Specialist marine insurance intermediary Seacurus has called for more flag states to establish a process of compulsory registration for all providers of Seafarer Recruitment and Placement Service (SPRS) in the yachting sector.
Thomas Brown, managing director of Seacurus, says, “More countries need to follow the initiatives shown by the likes of the UK MCA and France, with the latter making company registration compulsory for SRPSs in the yachting sector. The measures introduced by the French authorities, for example, provide positive clarification for all seafarers placed on board yachts by French yachting agencies. They stipulate that any Yacht Crew Agency (YCA) which operates on French soil under any auspices, and which performs any role at all in introducing a seafarer to employment on a vessel, falls under the requirement to register on the list of yachting SRPSs established in France. But, even then, there do appear to be some grey areas in the national regulations which are leading to confusion in the yachting sector.”
The Professional Yachting Association (PYA) recently issued a statement emphasising that there has been ongoing confusion about the status of Yacht Crew Agencies (YCAs) under the Maritime Labour Convention 2006 (MLC), which came into effect in August 2013. PYA says the causes of the confusion have been differences between flag states in interpreting the terms ‘recruitment and placement’, differences between flag states in integrating MLC with pre-existing legislation regarding employment services, and inconsistency among YCAs themselves when operating in the territories of different flag states, especially where one such territory may be a non-ratifying state.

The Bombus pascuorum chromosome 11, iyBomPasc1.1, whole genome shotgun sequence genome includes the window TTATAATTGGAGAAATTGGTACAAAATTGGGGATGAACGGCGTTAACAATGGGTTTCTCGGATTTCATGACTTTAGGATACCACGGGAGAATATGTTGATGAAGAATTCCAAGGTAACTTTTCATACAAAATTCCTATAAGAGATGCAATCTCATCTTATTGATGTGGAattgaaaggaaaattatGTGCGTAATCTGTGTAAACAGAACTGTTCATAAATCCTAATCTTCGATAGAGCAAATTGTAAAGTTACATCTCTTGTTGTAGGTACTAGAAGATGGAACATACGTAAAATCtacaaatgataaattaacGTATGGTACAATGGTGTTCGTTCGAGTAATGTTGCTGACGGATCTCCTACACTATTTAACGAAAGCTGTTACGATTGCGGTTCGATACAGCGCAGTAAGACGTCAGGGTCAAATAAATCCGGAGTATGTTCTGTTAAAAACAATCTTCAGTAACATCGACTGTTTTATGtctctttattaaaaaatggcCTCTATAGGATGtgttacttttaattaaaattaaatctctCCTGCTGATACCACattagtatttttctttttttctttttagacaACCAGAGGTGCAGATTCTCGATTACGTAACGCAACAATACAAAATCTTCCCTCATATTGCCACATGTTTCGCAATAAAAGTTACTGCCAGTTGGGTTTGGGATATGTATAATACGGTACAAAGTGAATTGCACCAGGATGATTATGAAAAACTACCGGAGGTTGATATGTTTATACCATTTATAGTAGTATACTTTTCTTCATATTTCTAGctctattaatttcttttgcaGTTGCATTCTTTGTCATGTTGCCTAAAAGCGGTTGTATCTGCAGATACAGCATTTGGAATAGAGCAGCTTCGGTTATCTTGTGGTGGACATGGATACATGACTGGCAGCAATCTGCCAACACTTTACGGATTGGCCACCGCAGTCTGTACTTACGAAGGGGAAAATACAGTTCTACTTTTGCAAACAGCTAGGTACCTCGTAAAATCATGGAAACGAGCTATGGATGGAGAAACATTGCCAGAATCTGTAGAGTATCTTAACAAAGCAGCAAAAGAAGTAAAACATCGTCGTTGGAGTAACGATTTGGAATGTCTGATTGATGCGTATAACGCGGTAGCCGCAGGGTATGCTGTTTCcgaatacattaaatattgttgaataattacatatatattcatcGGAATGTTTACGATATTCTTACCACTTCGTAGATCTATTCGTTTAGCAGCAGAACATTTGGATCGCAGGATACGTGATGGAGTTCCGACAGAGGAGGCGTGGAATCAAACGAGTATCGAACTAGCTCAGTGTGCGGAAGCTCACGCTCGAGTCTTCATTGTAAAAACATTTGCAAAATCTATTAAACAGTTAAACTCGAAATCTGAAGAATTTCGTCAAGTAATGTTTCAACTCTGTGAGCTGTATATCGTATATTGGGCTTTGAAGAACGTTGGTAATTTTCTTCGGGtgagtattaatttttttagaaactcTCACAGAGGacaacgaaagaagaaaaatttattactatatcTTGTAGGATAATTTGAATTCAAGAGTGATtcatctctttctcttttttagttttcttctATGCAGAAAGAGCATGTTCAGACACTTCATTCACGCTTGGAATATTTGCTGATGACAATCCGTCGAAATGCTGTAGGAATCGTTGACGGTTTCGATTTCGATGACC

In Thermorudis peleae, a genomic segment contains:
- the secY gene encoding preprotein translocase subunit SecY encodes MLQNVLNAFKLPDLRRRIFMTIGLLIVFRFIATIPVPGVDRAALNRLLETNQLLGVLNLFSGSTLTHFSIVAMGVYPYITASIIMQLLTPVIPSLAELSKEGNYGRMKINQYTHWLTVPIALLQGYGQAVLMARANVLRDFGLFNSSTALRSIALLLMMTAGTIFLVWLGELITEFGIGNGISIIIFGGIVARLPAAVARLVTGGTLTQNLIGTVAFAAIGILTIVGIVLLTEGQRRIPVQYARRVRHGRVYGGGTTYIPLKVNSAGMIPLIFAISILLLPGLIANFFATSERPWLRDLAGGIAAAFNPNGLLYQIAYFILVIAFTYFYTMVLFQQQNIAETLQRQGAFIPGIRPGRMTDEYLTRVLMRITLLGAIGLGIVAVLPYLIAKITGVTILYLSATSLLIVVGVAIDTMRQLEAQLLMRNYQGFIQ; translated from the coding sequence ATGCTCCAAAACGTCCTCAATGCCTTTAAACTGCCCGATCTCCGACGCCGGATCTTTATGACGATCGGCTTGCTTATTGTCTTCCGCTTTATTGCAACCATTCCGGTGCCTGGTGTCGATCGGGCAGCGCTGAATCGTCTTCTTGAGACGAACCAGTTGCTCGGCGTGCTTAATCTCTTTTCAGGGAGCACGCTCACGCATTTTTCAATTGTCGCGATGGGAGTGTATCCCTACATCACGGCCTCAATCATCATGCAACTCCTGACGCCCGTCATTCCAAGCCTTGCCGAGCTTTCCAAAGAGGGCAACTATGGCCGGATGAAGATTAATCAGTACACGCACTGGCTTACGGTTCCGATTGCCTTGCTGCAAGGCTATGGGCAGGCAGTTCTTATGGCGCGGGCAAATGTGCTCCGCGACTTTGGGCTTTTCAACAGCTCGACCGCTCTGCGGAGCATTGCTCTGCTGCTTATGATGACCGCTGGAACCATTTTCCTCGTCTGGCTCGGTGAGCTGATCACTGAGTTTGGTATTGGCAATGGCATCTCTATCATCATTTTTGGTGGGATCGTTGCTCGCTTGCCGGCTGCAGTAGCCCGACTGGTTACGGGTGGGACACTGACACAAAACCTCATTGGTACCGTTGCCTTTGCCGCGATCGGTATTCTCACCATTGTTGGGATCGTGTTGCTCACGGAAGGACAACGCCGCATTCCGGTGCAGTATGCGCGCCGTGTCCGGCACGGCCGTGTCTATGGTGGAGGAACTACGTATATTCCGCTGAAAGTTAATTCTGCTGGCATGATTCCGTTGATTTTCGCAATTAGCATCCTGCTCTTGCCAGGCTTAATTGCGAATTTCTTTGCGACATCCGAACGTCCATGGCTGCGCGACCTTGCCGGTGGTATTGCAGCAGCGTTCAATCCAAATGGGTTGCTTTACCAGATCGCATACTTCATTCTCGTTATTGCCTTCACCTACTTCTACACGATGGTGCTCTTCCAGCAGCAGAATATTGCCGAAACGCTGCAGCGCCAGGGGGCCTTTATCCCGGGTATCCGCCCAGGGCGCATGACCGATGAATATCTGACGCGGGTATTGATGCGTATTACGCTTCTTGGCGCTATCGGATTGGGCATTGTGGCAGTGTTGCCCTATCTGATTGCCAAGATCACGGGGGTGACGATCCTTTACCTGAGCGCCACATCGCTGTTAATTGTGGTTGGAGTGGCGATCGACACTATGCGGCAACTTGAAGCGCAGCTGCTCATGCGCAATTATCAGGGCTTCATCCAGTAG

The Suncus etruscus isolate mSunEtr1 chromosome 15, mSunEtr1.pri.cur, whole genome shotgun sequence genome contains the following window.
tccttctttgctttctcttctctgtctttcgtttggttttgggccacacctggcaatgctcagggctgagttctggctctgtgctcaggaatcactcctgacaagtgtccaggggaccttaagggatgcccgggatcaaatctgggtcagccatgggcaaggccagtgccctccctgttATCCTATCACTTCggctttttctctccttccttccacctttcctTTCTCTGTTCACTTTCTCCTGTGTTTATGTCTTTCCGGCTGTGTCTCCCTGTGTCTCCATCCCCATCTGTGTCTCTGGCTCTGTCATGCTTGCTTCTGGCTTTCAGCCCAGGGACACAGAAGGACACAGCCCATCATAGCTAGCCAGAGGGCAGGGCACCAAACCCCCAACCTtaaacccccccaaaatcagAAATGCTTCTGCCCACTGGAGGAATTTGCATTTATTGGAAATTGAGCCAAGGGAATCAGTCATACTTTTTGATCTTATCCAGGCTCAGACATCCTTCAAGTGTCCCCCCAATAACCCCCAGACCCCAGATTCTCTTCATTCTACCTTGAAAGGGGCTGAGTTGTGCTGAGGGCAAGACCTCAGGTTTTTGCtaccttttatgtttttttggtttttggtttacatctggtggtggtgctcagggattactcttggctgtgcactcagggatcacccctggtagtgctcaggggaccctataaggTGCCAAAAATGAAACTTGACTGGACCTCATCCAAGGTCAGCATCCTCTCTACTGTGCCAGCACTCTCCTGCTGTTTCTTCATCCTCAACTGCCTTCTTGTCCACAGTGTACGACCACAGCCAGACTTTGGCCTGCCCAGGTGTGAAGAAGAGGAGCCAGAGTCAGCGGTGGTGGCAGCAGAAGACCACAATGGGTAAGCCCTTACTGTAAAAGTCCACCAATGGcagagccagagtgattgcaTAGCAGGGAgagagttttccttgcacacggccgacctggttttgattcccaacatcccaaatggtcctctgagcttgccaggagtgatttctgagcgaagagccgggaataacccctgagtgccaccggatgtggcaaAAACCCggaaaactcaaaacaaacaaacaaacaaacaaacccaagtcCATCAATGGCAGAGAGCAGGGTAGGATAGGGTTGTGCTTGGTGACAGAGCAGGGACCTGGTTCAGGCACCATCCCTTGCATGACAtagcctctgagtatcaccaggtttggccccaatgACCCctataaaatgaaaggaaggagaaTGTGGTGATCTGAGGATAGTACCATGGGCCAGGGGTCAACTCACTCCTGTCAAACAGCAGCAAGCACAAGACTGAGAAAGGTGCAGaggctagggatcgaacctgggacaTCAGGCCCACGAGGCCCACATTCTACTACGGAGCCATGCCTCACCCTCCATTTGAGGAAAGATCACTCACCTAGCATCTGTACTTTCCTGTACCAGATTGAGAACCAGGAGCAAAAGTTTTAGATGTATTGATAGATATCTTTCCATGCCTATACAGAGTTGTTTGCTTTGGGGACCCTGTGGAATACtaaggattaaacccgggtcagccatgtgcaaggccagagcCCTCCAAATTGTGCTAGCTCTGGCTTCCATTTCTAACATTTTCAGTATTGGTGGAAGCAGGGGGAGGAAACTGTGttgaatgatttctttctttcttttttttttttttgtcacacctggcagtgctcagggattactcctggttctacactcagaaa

According to PYA, YCAs operating in France need only to guarantee the verification process of the appropriate certification for any position offered on board. They do not need to include any provision for unpaid salaries.
Thomas Brown says, “The French government has established a process of compulsory registration for all yachting SPRSs conducting their business from a French territory. We can only assume that the registration process takes a robust view of the financial wherewithal of the applicant agency, and that the government inspector responsible for the approval of the application would have to be satisfied that the said agency was of sufficient financial standing to assume the liability for any personal financial losses incurred by seafarers they place on board yachts, in accordance with MLC Regulation 1.4 covering Recruitment and Placement. But some YCAs may find it difficult to provide confirmation of the financial standing needed to satisfy the authorities.
“Meanwhile, there would appear to be no compulsory requirement for French yachting agencies to demonstrate that they have a system of protection, by way of insurance or equivalent appropriate measure in place as envisaged by MLC Standard A.1.4.5(c) (vi). Compliance with this regulation would seem to be achieved by agencies demonstrating to an inspector that they are on the new French registry.
“So while the French authorities are to be congratulated for introducing a degree of certainty into their regulation of YCAs and their MLC responsibilities, the fact remains that liability under MLC Standard A.1.4.5(c) (vi) does not disappear simply because the SRPS has satisfied the French regulations. The SRPS still has an exposure to indemnify its seafarers’ financial losses in accordance with the MLC standard, and this is where appropriate insurance cover is invaluable. Such cover is available both to SRPSs operating in domiciles where it is required by the relevant regulatory body. It is also available to agencies in countries such as France that would like to take out the cover voluntarily as either a balance-sheet protection in the event that they have to respond in the event of a yacht owner’s contractual default giving rise to a personal financial loss for a seafarer they have placed at sea, or if needed to enhance the company’s credit rating when applying to become a registered company.
“It was clear from the second meeting of the ILO Special Tripartite Committee meeting held in Geneva in February this year that many flag states are having difficulty in interpreting the requirements placed upon them in respect of MLC Standard A.1.4.5(c) (vi). It is time for greater clarity of the kind shown by the UK and France, but also for greater awareness of the value of MLC insurance coverage which responds in the event of a yacht owners’ contractual default.”